What happens when an officer pulls over a self-driving car? Can the officer charge anyone with a DUI in a self-driving Tesla? Some Scholars have written about this and I thought we might review this issue. Tesla automobiles have an autopilot feature. It is not truly self-driving as Tesla has referred to it as semi-autonomous driving. Other car companies have also tried developing autopilot technology.
California Highway Patrol Charge Driver With DUI in a Tesla.
In January 2018, in San Francisco, a person in a Tesla car had an alcohol level twice the legal limit. The Tesla’s operator received a DUI. Tesla has instructed drivers using autopilot to maintain consciousness while driving. Also, Tesla tells drivers using autopilot to keep their hands on the steering wheel. In this arrest, the driver explained that the Tesla was on autopilot to the California Highway Patrol. Even with the driver’s explanation, the officer arrested and charged the driver with DUI. The California Highway Patrol tweeted that the car did not drive itself to the tow yard.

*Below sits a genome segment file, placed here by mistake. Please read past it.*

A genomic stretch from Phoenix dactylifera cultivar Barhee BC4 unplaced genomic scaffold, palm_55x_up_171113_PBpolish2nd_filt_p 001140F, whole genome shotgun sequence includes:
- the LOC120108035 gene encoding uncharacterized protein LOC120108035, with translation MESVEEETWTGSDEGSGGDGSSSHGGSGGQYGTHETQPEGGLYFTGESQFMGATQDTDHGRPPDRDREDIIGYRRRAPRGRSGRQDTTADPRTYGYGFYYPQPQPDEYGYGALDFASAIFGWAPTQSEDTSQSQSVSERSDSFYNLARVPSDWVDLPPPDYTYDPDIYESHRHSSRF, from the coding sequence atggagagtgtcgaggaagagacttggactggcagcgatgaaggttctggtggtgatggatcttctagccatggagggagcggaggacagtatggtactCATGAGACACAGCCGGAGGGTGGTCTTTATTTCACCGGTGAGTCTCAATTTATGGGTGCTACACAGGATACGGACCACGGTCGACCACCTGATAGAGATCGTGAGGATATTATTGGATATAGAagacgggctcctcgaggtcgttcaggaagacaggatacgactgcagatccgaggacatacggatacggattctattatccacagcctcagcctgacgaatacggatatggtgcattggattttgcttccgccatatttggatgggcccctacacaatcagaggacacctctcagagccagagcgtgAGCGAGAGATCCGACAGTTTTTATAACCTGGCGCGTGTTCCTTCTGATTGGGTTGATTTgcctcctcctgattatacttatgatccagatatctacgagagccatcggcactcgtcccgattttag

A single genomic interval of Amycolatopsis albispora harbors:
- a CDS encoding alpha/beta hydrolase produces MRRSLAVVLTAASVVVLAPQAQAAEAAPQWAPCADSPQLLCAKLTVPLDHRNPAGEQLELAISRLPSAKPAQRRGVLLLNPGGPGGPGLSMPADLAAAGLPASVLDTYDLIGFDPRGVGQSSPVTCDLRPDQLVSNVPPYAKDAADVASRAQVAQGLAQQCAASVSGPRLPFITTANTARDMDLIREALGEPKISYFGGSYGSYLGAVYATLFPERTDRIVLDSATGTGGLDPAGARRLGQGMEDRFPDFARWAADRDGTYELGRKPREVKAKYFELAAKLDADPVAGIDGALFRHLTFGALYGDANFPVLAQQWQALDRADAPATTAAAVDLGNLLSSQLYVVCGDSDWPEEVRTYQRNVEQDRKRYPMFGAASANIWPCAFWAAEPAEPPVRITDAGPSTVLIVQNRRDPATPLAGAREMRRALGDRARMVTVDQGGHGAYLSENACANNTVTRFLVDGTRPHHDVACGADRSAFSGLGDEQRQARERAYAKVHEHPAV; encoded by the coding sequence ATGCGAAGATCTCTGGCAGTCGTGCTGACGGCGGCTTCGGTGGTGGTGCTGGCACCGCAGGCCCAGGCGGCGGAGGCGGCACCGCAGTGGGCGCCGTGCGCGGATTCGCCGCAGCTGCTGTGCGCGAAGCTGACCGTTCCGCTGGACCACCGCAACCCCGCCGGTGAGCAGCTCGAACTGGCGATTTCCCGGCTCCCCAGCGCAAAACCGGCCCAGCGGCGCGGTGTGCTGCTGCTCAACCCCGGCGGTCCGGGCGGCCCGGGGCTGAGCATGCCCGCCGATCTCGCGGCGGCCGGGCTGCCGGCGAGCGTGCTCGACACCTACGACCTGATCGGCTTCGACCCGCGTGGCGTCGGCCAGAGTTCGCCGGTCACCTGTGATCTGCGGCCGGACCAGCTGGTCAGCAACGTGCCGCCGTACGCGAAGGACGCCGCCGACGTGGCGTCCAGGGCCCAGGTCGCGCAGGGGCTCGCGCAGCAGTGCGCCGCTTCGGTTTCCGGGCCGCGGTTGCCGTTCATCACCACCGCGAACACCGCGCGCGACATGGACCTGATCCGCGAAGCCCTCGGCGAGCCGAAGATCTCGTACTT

Will Florida Officers Charge Drivers With DUI in a Tesla?
Florida law prohibits an intoxicated driver from being in actual physical control of a vehicle. The car does not need to be moving at the time of a DUI arrest. Florida only requires that the vehicle is capable of being moved. The case law discusses the location of the keys and whether or not the car is operable. Under this broad definition of driving that includes the capacity of physical control of the car, it is highly unlikely the operator of a self-driving car would beat a DUI on that defense. It is probable that the court would find the driver was in actual physical control of the vehicle. Hence, some cars equipped with these automatic driving features have contracts that require the user to keep hands on the steering wheel even when the vehicle is in autopilot mode.